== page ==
How does a rise in repo rate impact home loans? Expert decodes – what should buyers know?
The monetary policy committee (MPC) of the Reserve Bank of India (RBI) on December 7, 2022, announced a fifth straight hike in the benchmark interest rates by 35 basis points to 6.25 per cent with a 5:1 unanimous voting by a six-member panel.
Repo rate revisions are RBI’s most effective tool to tackle inflation. As most of the retail loans are linked to the repo and hence any change in the same impacts the interest rate of the loan taken by a consumer.
Repo rate hike then causes the consumer to shell out more towards interest payments of the loan taken and can have an impact on his overall household budget.
What is a Repo rate?
The Repo rate is the rate at which commercial banks borrow money from the RBI to meet their short-term fund requirements. Citing the most recent example, a hike in the repo rate by 225 basis points (bps) to 6.25% this year increases the cost of borrowing in the system and hence the lenders are forced to pass on the impact of Repo to borrowers or absorb the cost by taking an impact on margins.
How are home buyers affected?
The immediate impact of a rate hike is that, if the home loan is taken on a floating rate, the interest rate and interest outflow for the tenure will increase. Broadly speaking the recent hikes would not pinch the borrowers much because last couple of years the Repo rate was at historical lows and while offering Home Loans most lenders restrict the EMI amount to 40-50 per cent of the monthly income.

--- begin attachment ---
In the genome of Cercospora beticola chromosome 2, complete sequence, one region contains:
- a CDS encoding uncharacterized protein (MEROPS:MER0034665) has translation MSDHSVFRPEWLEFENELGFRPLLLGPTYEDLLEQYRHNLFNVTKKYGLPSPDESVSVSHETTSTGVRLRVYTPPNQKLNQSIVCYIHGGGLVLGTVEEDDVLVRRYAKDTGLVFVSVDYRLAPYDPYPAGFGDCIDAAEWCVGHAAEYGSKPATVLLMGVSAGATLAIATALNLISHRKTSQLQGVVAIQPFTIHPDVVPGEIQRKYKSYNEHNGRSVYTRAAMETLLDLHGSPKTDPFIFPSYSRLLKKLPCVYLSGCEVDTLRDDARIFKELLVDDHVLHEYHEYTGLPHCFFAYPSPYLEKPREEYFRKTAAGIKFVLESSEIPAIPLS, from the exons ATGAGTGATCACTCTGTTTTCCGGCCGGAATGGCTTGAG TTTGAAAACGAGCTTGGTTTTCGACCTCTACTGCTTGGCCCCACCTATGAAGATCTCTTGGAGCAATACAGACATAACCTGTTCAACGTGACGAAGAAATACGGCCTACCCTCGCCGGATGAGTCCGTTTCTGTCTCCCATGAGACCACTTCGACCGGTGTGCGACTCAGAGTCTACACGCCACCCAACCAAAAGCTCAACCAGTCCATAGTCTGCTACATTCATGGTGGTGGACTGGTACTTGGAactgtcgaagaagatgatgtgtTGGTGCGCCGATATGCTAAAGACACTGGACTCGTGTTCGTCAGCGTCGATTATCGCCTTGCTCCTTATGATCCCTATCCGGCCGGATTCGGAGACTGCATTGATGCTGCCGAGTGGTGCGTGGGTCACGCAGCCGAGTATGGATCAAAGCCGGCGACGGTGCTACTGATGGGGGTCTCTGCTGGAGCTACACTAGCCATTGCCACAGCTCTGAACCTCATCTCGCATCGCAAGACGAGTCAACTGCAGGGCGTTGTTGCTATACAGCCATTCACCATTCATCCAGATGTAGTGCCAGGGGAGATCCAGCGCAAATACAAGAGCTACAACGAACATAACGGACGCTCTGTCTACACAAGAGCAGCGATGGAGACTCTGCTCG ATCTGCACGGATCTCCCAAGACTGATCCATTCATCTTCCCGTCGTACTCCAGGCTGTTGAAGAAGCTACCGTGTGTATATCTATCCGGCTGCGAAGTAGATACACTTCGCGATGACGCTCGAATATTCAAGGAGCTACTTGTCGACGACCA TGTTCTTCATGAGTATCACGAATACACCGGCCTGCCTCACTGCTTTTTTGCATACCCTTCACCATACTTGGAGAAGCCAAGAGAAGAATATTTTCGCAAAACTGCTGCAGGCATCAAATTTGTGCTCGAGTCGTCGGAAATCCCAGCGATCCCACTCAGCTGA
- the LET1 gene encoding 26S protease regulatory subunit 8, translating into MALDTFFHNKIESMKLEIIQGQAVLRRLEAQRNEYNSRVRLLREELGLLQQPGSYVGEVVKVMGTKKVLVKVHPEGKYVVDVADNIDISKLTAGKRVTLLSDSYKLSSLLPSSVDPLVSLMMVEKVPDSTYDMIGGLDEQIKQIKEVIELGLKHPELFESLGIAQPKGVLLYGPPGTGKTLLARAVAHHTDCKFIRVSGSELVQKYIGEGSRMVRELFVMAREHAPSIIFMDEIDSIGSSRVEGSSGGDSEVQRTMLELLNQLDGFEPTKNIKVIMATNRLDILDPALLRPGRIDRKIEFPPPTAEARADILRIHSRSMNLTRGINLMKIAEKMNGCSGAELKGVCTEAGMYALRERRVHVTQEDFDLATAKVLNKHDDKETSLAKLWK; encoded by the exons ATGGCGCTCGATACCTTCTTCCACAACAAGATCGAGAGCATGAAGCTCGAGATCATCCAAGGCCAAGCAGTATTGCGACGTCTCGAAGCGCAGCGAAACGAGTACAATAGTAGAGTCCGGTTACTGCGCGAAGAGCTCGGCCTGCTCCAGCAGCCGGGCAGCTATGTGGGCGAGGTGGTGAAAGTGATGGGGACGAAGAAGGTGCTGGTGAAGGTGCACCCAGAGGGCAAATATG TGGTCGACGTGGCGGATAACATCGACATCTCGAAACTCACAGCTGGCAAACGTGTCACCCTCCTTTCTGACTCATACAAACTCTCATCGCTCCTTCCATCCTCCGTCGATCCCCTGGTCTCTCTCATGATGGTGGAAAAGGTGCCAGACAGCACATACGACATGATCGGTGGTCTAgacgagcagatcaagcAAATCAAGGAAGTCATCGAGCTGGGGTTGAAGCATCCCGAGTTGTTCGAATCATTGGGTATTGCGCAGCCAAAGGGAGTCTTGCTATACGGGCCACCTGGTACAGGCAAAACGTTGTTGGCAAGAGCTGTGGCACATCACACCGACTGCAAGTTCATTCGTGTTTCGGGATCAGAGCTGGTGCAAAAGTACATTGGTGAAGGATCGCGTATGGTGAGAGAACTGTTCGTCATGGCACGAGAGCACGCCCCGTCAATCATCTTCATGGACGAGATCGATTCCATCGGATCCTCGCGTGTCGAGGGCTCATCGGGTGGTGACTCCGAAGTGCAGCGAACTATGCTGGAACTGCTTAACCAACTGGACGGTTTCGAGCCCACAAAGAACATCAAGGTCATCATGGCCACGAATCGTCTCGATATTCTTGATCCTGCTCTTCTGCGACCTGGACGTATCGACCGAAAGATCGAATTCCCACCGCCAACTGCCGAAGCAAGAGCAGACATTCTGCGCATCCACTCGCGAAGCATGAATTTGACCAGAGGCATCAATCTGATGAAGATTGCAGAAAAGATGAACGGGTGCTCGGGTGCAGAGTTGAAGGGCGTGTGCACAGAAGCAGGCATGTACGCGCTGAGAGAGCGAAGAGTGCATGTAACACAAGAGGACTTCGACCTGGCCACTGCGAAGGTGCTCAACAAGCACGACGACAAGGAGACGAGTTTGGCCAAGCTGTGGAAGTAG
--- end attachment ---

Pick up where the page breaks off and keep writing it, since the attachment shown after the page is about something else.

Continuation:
As the income of consumers also would have increased in the last few years the current rate hike should not impact the household monthly budget by any significant amount.
In case the consumer has taken a loan on a fixed rate the Repo hike will not have an impact and the rates will be fixed till the agreed reset dates and conditions as per the agreement.
What can buyers do when buying a Home Loan?
There are two sets of consumers who get affected by the rate hikes, one who already has a loan and servicing it, and the second who had started to look out to buy a new home in the near future.
Consumer who already has a home loan has a couple of options to handle the rate hike, first, they can approach their lending institution and ask increasing the tenure of the loan to adjust the increased EMI in such a way that the EMI remains the same, but the duration of payment increases to offset the hike.
With this, there will be no immediate increases in EMI but a greater number of EMI would have to be serviced in the future. Second, if you have an excess lumpsum fund and the same is not earning post-tax same return as the interest rate on home loans, it would be prudent to prepay a few extra EMIs upfront so that the principal comes down and overall interest outflow remains within comfortable limits of the person.
For the second set of customers, who are thinking to buy in near future, need to assess the increased overall outflow and recalculate the overall budget for the purchase and also look out for financial institution which offers low rates and a good customer experience to get a good deal.
(Authored by Abey Abraham, General Manager & Business Head – Housing Loan, South Indian Bank)
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